Monday, 6 October 2008: 2:30 PM
George R. Brown Convention Center, 322AB
The northern Blue Ridge basement of Virginia and Maryland consists mostly of Mesoproterozoic granitic gneisses. These rocks were deformed and metamorphosed during several Proterozoic and Paleozoic tectonic events. Determination of emplacement ages of protoliths of the gneisses was first attempted by the conventional U-Pb zircon method, using handpicked multi-grain fractions and single grains. The dated zircons were the best-preserved grains from each sample. These analyses yielded slightly discordant to concordant arrays with precise concordia upper intercept ages, which suggested that magmatic activity occurred at about 1.14, 1.11, and 1.05 Ga (Groups 1, 2, and 3, composed of 5, 2, and 6 units, respectively). Because new geochronologic studies of Grenville rocks from Vermont to Georgia show that the Mesoproterozoic gneisses typically contain complexly zoned zircons that record multiple growth events, we re-dated 13 samples from the northern Blue Ridge utilizing the high spatial resolution of the sensitive high resolution ion microprobe (SHRIMP), guided by cathodoluminescence (CL) imaging.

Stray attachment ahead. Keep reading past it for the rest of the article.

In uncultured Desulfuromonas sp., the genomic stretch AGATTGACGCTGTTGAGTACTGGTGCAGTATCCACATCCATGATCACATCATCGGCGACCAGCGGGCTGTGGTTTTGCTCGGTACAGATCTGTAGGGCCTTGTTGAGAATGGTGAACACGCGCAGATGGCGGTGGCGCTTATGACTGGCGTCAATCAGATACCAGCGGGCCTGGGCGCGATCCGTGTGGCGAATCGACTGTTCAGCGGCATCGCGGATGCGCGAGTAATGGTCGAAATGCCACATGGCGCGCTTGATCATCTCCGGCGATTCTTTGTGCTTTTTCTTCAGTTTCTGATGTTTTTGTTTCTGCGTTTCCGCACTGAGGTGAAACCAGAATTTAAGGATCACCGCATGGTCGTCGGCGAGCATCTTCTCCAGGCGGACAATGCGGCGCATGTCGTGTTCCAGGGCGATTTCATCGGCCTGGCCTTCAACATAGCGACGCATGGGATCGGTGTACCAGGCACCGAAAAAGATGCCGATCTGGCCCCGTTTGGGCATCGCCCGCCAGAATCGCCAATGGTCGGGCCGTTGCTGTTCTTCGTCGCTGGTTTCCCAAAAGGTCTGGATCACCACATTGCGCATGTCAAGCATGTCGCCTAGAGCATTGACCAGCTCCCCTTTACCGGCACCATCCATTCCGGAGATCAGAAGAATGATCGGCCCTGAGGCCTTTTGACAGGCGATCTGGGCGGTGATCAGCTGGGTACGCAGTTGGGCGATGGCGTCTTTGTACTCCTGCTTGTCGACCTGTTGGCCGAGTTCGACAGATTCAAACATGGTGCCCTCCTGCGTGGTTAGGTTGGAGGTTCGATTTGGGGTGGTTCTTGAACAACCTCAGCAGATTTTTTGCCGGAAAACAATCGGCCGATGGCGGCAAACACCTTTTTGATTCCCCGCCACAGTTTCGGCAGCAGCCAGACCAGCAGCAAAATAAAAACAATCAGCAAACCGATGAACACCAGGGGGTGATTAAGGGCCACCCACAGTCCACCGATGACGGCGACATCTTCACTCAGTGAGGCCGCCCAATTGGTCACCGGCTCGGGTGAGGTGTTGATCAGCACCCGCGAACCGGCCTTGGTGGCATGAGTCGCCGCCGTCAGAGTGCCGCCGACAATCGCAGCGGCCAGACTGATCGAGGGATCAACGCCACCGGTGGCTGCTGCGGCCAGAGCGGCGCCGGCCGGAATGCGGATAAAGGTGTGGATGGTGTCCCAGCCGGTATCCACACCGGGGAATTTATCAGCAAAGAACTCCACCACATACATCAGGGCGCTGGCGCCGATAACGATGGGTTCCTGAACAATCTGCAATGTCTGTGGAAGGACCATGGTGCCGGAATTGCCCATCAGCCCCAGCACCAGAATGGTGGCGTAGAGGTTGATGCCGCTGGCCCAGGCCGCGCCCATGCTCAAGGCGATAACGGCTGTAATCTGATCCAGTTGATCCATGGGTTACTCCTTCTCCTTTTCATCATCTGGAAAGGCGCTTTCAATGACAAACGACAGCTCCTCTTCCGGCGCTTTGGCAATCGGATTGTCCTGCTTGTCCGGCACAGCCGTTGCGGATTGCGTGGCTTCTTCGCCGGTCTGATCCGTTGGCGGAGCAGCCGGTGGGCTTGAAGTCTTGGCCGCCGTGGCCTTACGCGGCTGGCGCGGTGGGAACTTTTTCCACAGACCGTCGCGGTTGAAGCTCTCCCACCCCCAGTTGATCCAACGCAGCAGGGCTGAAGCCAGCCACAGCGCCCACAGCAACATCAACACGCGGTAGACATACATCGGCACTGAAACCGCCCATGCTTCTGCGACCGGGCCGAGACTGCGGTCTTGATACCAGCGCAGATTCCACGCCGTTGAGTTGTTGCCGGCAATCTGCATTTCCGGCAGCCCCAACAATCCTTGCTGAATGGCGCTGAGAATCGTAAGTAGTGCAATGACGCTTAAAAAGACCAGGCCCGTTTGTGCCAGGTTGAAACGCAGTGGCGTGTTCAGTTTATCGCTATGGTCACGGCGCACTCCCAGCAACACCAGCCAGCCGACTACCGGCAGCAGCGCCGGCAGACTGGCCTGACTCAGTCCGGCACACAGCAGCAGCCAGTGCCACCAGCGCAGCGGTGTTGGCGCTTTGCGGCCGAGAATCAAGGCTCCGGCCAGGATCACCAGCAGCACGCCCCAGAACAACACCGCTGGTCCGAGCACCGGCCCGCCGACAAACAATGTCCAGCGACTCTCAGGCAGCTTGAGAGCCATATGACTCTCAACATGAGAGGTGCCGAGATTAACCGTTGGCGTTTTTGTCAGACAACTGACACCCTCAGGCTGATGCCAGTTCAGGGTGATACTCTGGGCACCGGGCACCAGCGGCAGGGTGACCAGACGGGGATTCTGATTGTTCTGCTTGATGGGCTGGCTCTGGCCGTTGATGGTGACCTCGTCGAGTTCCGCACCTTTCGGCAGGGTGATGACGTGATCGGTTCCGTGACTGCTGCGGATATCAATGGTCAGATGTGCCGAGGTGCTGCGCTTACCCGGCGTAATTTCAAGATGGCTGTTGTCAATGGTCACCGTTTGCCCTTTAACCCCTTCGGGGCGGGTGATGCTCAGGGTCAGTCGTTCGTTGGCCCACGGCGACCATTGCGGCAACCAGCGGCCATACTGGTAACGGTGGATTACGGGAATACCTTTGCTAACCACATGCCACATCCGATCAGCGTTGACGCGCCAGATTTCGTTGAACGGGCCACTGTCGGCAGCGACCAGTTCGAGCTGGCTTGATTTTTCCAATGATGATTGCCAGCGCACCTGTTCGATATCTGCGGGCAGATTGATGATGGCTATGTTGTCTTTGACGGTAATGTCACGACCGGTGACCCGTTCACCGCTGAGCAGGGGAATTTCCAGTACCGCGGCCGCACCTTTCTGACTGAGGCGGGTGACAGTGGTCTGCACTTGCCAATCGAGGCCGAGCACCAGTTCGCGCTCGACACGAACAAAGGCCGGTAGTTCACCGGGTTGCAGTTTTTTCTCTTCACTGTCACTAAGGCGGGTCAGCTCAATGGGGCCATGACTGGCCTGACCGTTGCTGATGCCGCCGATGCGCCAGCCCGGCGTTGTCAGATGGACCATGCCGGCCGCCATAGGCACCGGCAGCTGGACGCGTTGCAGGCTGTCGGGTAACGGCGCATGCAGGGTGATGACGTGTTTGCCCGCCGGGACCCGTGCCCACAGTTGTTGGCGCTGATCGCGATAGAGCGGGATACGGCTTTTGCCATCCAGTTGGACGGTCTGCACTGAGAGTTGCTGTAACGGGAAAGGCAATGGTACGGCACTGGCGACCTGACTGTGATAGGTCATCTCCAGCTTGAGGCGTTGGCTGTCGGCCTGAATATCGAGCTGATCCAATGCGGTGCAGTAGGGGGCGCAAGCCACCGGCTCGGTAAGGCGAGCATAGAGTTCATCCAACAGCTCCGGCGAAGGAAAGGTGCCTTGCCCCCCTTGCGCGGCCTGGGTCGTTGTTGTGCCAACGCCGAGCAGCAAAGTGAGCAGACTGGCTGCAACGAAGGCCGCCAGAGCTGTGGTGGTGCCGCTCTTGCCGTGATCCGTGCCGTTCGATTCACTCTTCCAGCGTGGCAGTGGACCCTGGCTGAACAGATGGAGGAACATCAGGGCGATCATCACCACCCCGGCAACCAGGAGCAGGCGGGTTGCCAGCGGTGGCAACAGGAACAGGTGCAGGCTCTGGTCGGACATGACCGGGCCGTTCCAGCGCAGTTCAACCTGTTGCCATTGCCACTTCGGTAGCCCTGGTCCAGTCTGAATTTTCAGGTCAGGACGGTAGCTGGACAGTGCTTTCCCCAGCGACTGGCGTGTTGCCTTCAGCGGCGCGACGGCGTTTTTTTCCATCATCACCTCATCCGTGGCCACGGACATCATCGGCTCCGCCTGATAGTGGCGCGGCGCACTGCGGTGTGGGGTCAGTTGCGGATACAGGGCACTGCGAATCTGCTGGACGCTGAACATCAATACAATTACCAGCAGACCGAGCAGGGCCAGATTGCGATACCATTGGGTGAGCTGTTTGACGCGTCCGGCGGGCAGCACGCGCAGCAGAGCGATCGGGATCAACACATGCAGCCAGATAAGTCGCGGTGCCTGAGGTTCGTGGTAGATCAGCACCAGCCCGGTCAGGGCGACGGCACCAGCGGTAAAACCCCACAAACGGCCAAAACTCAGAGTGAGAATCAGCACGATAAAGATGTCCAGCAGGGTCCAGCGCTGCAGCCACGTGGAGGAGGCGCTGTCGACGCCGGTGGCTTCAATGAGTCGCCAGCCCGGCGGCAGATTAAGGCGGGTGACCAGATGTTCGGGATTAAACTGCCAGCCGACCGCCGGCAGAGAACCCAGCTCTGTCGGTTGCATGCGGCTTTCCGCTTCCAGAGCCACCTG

CL images reveal that zircons from all samples are composite grains with igneous cores (oscillatory zoning) and one or more overgrowths (poorly zoned, or unzoned). In some zircons, the igneous component is predominant and overgrown by small, usually dark, irregular metamorphic rims. Other zircons consist primarily (or entirely) of metamorphic components, surrounding small, partially resorbed, cracked igneous cores; these handpicked, least damaged zircons provided the age of metamorphism, not magmatic crystallization. New SHRIMP data indicate that most of the granitic gneisses belong to Group 1, now defined as 1.18-1.14 Ga. Marshall Metagranite (1123 ± 6 Ma) is in Group 2, and only one sample, megacrystic metagranite (1051 ± 7 Ma), remains in Group 3. Based on analyses of 33 additional granitoid samples, the revised age groups extend to the southern Appalachians from Shenandoah National Park to the Great Smoky Mountains National Park.